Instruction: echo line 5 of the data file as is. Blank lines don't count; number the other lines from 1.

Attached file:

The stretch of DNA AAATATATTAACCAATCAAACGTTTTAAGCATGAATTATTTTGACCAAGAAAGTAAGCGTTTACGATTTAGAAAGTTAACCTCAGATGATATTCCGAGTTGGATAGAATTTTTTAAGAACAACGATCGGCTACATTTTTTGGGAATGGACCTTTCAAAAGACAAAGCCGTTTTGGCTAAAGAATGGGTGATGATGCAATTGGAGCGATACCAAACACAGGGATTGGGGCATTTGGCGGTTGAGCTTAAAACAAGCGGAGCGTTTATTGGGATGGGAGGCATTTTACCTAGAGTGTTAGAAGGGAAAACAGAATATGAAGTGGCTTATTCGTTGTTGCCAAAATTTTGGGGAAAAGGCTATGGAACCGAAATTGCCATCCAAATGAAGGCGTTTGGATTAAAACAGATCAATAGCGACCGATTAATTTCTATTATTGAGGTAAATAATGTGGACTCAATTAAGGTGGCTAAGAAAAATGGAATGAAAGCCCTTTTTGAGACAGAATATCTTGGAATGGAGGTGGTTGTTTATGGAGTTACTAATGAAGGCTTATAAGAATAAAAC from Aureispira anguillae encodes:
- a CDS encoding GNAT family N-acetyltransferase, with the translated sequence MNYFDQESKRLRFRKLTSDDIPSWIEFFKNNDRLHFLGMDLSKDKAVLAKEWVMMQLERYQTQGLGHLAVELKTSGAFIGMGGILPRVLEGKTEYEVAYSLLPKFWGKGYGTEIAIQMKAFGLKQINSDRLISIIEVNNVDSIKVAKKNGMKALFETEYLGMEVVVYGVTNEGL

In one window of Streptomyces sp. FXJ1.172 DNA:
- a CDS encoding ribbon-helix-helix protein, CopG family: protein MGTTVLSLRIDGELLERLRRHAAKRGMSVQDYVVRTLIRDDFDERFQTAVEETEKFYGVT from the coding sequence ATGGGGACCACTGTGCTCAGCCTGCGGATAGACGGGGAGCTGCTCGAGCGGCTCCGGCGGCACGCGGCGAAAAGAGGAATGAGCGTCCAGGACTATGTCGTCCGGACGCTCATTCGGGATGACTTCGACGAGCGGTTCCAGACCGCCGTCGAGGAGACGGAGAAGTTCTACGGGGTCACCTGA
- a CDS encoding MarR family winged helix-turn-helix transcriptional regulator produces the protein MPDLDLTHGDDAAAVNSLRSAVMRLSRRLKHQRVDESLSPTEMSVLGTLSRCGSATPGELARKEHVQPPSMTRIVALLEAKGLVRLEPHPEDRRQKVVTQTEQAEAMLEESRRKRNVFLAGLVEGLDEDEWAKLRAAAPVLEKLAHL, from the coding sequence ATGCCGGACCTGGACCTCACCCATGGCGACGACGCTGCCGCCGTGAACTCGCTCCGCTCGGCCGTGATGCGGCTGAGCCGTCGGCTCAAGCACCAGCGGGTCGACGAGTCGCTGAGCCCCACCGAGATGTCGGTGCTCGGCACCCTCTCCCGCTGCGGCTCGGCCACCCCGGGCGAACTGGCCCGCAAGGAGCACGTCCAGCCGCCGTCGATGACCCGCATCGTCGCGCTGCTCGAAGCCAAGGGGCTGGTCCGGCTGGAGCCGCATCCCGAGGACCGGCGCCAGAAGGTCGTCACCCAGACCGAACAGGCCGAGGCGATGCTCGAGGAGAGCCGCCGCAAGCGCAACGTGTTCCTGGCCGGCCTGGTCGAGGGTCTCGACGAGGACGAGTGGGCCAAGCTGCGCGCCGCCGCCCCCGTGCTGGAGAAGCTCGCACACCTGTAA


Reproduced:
- a CDS encoding MarR family winged helix-turn-helix transcriptional regulator produces the protein MPDLDLTHGDDAAAVNSLRSAVMRLSRRLKHQRVDESLSPTEMSVLGTLSRCGSATPGELARKEHVQPPSMTRIVALLEAKGLVRLEPHPEDRRQKVVTQTEQAEAMLEESRRKRNVFLAGLVEGLDEDEWAKLRAAAPVLEKLAHL, from the coding sequence ATGCCGGACCTGGACCTCACCCATGGCGACGACGCTGCCGCCGTGAACTCGCTCCGCTCGGCCGTGATGCGGCTGAGCCGTCGGCTCAAGCACCAGCGGGTCGACGAGTCGCTGAGCCCCACCGAGATGTCGGTGCTCGGCACCCTCTCCCGCTGCGGCTCGGCCACCCCGGGCGAACTGGCCCGCAAGGAGCACGTCCAGCCGCCGTCGATGACCCGCATCGTCGCGCTGCTCGAAGCCAAGGGGCTGGTCCGGCTGGAGCCGCATCCCGAGGACCGGCGCCAGAAGGTCGTCACCCAGACCGAACAGGCCGAGGCGATGCTCGAGGAGAGCCGCCGCAAGCGCAACGTGTTCCTGGCCGGCCTGGTCGAGGGTCTCGACGAGGACGAGTGGGCCAAGCTGCGCGCCGCCGCCCCCGTGCTGGAGAAGCTCGCACACCTGTAA